CoreLogic: Income Inequality and the Housing Market

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The topic of income inequality is, as they
say, trending, and this has moved CoreLogic to look at the nature of incomes and
homeowners.  In a recent article in the
company’s Housing Trends Blog, principal economist Kathryn Dobbyn talks about a
new CoreLogic Index and the questions it is designed to answer.

The index is based on the company’s
loan level database and measures monthly median incomes derived from
debt-to-income (DTI) ratios for households obtaining mortgages.  Data, which was limited to fully documented,
owner-occupied, single-family originations, was used to create both an
inflation-adjusted and a non-inflation adjusted median income time series from
January 2000 to September 2014.  An index
value of 100 equals the median borrower income for loans originated in 2000 for
each index.    

Dobbyn said the index was designed to
answer questions that included:

  • How
    have the incomes of homebuyers and homeowners changed over time?
  • Are
    the incomes of households participating in the U.S. mortgage market somehow
    different from the entire universe of U.S. households?
  • How
    were they impacted by The Great Recession?
  • How
    are the incomes of homeowners recovering?

What she called interesting and
unsuspecting trends emerged from the time series.  As can be seen from Figure 1, the income of
borrowers who are refinancing have a much more volatile profile than that of borrowers
taking out purchase mortgages.  There
were sometimes 5 to 10 percent jumps in the median in only a few months and
these quick upward movements coincided with downturns in the average interest
rate of a 30-year fixed rate mortgage.  This suggests that lower rates prompted “a
relatively greater number of high income, more financially savvy borrowers” to
refinance.

 

 

Dobbyn noted that starting in 2006, the
height of the subprime boom, the rise in median income slowed somewhat.  She concludes that the new subprime products
brought a larger share of lower income borrowers into the market while at the
same time higher income borrowers were dissuaded by increased interest
rates. 

Even as the Great Recession came and
went and continuing into the first few years of the recovery, the median income
of borrowers who were refinancing continued to rise but then fell off at the
beginning of 2013.  She attributes this
to the expansion of the Home Affordable Refinance Program (HARP) in late 2012.  New guidelines broadened to program to
include borrowers with higher levels of negative equity and/or with private
mortgage insurance.  This permitted
larger numbers of lower-income households to refinance.

While CoreLogic did not find median incomes
in the purchase mortgage market to be as volatile or to rise as quickly as
among refinancers that median did grow by an “astonishing” 20 percent between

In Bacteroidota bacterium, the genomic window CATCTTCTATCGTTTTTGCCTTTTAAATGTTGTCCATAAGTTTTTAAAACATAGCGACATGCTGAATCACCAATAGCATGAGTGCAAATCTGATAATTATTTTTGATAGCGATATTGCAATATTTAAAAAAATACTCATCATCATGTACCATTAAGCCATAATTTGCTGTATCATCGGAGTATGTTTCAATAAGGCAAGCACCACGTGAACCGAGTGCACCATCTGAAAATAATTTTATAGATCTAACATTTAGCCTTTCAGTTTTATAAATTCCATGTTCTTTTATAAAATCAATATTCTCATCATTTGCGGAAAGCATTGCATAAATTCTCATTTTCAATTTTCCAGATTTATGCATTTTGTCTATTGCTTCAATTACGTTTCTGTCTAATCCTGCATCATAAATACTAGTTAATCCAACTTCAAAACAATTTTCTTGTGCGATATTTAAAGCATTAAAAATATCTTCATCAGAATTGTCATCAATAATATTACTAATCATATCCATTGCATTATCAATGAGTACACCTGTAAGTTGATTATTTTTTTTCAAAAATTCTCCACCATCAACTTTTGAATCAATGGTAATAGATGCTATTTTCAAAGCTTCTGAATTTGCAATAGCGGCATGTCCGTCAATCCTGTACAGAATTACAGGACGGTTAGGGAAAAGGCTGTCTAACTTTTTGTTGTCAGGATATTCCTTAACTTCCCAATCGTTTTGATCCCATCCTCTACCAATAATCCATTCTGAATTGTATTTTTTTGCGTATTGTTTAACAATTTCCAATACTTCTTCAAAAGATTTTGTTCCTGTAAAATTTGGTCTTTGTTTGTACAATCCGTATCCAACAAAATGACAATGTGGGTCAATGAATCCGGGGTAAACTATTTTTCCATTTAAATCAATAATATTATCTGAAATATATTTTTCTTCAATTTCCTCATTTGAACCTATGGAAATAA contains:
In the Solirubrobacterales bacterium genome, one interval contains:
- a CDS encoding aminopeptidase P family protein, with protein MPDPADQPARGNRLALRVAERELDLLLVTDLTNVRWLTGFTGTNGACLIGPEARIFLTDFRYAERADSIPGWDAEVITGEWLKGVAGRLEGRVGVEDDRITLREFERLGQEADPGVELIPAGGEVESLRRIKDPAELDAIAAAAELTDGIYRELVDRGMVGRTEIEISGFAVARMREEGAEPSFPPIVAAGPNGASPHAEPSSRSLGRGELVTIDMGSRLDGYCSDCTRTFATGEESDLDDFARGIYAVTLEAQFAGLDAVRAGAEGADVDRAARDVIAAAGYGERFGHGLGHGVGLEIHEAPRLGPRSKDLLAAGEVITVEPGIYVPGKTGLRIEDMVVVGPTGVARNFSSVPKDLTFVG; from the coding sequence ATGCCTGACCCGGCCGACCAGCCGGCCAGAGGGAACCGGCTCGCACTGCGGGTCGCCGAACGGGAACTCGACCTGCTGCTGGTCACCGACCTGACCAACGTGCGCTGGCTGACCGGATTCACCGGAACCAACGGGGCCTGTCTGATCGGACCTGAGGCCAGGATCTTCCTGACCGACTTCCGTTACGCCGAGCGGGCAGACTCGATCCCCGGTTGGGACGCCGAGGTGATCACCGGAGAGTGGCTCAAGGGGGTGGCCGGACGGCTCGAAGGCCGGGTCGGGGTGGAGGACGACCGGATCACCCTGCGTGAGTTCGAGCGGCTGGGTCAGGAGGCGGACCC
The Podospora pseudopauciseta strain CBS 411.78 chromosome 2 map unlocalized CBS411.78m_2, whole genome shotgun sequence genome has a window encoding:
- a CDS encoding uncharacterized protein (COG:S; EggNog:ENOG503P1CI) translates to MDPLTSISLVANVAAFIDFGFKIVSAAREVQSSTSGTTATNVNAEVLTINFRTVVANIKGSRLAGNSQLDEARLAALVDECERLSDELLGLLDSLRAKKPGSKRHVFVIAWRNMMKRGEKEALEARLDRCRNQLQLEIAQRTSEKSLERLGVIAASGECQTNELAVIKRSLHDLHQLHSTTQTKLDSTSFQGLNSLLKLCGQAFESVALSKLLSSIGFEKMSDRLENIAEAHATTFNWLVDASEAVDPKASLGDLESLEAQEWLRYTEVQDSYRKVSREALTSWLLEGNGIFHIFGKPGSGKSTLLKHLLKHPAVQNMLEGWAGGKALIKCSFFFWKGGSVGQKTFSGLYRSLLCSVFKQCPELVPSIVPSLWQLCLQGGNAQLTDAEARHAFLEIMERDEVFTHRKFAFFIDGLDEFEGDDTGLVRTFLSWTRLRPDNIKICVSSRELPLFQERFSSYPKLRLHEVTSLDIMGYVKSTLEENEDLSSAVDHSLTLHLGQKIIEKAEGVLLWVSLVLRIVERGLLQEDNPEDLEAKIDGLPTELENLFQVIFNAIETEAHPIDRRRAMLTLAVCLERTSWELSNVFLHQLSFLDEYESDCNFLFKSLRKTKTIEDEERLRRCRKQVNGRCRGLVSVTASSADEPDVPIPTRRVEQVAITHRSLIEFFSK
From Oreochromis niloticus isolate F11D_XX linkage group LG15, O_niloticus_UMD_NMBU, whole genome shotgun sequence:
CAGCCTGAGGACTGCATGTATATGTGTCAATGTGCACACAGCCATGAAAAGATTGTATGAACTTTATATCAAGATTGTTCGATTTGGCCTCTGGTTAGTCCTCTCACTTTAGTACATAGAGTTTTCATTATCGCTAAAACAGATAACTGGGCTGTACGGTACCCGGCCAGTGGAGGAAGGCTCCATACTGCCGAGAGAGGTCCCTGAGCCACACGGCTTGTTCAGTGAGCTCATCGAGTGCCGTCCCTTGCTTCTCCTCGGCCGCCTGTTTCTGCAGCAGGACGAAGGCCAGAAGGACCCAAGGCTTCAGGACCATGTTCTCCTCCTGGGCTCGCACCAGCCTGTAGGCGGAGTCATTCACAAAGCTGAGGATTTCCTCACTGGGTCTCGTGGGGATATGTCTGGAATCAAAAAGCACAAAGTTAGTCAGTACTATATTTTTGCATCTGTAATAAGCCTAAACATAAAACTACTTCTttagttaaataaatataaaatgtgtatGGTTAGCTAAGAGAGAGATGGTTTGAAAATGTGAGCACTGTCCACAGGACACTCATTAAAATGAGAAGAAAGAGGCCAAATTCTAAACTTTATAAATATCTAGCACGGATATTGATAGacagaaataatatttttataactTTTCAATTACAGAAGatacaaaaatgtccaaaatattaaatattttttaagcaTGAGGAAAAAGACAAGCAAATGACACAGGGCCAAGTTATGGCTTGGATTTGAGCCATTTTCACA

January 2000 and August 2005.  This was at
the same time period the Census Bureau said median incomes nationally fell 2.7
percent. Then, as with refinancing, new subprime products brought lower income
borrowers into the purchase market and the median income leveled off and even declined
in 2005, 2006, and 2007.     

In August 2008 the median purchase
income index began falling dramatically, dropping 19.8 percent from 149.1 to
120.1 in December 2009.  This coincides
with the most dramatic events in the housing crisis but Dobbyn points out this decline
was not mirrored on the refinancing timeline nor in the country as a whole.  The incomes of borrowers originating
refinance mortgages rose 9.1 percent and the Census Bureau puts the decline in U.S.
household incomes during the period at only 0.7 percent. 

One of the most surprising findings of
the CoreLogic analysis was the degree to which tight credit shut high income
borrowers out of the market.  Dobbyn
notes that the purchase index was fairly stable from 2009 until March 2012 when
it began a surge that carried it upward by 42 percent, from 120.1 to 170.1 in
September 2014.  This was a time when
median household incomes nationally barely moved.  

One would have expected, she says, that
during the recession and the early period of recovery the index would have
risen as tighter credit should have produced buyers with higher FICO scores and
presumably higher income.  Instead, those
buyers were hit by the virtual disappearance of jumbo mortgage lenders.  Those originations dropped from a 3.91
percent share in 2007 to 1.32 percent in 2008 and 0.4 percent in 2009 having
what she calls a huge impact on both the mortgage and high end sales
markets.  The median income index for
purchases declined during that period by 19.8 percent and sales of million
dollar homes fell from a 2.1 percent share in July 2007 to 1.0 percent of all
homes sold in April 2009.

 

 

In Mid-2012 the jumbo market began to
revive and both the median purchase index and the share of upper-end homes took
off.  Dobbyn says the dramatic surge in
the median purchase income index over the last two years reflects the pent-up
demand among high-income borrowers for more expensive homes.  It also shows, she says, the impact of opening
the credit box
and releasing this demand for even a small segment of the market.  It is now time, she concludes, to open the
credit box to the other side of the income distribution “as responsibly
providing access to financing through new underwriting standards, loan programs
and policies will help ease the pent-up demand for a larger segment of U.S.
households and help boost home sales more broadly, aiding to the nation’s
recovery.”

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